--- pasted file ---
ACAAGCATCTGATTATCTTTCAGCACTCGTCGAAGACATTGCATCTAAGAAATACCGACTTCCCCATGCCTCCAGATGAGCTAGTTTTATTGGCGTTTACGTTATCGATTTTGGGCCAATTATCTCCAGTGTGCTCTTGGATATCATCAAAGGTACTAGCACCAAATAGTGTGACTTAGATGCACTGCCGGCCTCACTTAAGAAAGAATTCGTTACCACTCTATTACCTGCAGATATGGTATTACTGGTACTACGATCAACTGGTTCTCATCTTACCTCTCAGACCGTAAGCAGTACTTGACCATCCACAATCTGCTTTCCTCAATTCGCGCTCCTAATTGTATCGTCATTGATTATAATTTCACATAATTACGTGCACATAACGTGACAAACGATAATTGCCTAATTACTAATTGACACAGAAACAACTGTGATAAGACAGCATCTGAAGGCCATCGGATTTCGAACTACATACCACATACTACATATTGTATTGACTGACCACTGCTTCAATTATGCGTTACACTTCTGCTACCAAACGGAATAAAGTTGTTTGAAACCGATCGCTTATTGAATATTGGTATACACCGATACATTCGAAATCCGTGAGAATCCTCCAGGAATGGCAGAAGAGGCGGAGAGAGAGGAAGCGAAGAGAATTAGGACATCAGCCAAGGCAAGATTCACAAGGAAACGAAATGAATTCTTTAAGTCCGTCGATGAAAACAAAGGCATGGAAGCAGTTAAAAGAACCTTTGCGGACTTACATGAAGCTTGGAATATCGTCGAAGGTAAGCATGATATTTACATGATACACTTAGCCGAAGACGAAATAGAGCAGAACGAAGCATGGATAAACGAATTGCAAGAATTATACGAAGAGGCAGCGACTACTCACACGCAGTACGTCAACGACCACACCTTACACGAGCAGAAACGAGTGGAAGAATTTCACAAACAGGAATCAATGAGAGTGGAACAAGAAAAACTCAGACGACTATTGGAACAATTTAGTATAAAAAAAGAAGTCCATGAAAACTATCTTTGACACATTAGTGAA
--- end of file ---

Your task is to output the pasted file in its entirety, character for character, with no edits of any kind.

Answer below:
ACAAGCATCTGATTATCTTTCAGCACTCGTCGAAGACATTGCATCTAAGAAATACCGACTTCCCCATGCCTCCAGATGAGCTAGTTTTATTGGCGTTTACGTTATCGATTTTGGGCCAATTATCTCCAGTGTGCTCTTGGATATCATCAAAGGTACTAGCACCAAATAGTGTGACTTAGATGCACTGCCGGCCTCACTTAAGAAAGAATTCGTTACCACTCTATTACCTGCAGATATGGTATTACTGGTACTACGATCAACTGGTTCTCATCTTACCTCTCAGACCGTAAGCAGTACTTGACCATCCACAATCTGCTTTCCTCAATTCGCGCTCCTAATTGTATCGTCATTGATTATAATTTCACATAATTACGTGCACATAACGTGACAAACGATAATTGCCTAATTACTAATTGACACAGAAACAACTGTGATAAGACAGCATCTGAAGGCCATCGGATTTCGAACTACATACCACATACTACATATTGTATTGACTGACCACTGCTTCAATTATGCGTTACACTTCTGCTACCAAACGGAATAAAGTTGTTTGAAACCGATCGCTTATTGAATATTGGTATACACCGATACATTCGAAATCCGTGAGAATCCTCCAGGAATGGCAGAAGAGGCGGAGAGAGAGGAAGCGAAGAGAATTAGGACATCAGCCAAGGCAAGATTCACAAGGAAACGAAATGAATTCTTTAAGTCCGTCGATGAAAACAAAGGCATGGAAGCAGTTAAAAGAACCTTTGCGGACTTACATGAAGCTTGGAATATCGTCGAAGGTAAGCATGATATTTACATGATACACTTAGCCGAAGACGAAATAGAGCAGAACGAAGCATGGATAAACGAATTGCAAGAATTATACGAAGAGGCAGCGACTACTCACACGCAGTACGTCAACGACCACACCTTACACGAGCAGAAACGAGTGGAAGAATTTCACAAACAGGAATCAATGAGAGTGGAACAAGAAAAACTCAGACGACTATTGGAACAATTTAGTATAAAAAAAGAAGTCCATGAAAACTATCTTTGACACATTAGTGAA